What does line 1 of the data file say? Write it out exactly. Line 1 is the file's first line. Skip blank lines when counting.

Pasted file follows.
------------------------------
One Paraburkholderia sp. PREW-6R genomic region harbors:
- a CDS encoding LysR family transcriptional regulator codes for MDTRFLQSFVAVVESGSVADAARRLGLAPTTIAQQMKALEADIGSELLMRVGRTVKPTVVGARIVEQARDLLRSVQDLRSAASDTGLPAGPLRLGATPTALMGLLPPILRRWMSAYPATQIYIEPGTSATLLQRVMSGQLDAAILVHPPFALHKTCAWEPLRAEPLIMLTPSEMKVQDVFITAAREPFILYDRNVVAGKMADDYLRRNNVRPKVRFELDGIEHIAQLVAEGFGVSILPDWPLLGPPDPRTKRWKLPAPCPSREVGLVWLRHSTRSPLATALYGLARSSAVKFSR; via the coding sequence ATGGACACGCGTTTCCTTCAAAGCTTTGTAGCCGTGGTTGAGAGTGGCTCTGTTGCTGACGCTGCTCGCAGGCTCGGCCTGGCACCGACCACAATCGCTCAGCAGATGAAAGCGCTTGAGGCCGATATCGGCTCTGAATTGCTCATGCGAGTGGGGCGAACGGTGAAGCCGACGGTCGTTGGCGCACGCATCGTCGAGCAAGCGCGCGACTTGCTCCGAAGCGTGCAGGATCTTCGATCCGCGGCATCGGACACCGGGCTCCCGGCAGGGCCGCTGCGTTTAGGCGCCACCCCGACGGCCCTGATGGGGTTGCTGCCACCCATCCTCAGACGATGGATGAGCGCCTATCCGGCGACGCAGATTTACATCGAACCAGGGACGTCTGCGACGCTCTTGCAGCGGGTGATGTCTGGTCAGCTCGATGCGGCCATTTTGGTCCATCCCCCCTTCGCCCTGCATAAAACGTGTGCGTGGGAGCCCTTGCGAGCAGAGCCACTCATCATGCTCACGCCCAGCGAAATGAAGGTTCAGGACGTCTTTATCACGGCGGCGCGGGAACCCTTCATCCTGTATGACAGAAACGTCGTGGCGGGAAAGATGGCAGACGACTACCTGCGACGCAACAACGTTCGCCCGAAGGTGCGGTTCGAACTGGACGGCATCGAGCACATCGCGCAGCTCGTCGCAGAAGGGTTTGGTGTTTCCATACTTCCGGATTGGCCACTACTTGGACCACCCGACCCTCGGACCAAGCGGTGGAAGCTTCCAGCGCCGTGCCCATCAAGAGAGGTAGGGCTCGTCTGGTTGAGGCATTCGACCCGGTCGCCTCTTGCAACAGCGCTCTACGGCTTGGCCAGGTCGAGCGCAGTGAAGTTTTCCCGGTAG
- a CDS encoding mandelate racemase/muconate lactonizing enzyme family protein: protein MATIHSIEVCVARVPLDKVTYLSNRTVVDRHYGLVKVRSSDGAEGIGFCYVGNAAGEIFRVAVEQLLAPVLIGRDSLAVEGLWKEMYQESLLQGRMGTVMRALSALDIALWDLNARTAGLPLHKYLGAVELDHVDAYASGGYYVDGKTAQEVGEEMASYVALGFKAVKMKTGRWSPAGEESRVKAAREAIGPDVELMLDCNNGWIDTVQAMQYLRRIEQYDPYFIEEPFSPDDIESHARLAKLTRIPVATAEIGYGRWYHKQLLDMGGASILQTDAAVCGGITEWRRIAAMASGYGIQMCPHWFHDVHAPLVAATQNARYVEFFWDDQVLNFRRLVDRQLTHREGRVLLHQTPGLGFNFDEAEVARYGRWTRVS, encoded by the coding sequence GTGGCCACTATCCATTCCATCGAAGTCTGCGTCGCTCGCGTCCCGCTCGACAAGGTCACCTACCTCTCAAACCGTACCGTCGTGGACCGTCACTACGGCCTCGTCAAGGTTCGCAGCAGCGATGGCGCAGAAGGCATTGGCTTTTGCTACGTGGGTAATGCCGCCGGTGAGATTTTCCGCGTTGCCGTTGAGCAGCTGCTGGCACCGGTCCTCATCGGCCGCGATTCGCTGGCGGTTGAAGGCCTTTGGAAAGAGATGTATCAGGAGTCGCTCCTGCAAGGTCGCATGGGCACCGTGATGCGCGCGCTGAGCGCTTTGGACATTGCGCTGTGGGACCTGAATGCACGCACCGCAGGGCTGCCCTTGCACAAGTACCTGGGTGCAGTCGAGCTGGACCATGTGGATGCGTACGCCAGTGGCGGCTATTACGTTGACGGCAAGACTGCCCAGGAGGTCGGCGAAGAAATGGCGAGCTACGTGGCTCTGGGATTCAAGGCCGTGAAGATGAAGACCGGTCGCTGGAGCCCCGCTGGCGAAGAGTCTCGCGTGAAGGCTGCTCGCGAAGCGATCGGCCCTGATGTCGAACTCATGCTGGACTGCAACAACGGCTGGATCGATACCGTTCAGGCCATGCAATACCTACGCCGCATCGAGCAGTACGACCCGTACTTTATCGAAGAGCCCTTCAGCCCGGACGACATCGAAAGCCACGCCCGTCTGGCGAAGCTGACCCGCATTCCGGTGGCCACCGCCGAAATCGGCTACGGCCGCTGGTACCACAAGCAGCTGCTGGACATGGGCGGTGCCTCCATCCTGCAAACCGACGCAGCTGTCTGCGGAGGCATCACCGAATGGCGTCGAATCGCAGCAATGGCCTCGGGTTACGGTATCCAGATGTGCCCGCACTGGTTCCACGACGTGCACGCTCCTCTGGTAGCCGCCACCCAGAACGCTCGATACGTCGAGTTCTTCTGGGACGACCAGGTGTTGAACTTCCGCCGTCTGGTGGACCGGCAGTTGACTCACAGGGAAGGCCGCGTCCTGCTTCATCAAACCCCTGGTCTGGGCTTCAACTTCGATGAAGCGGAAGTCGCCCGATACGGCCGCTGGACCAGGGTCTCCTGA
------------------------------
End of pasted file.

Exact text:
One Paraburkholderia sp. PREW-6R genomic region harbors: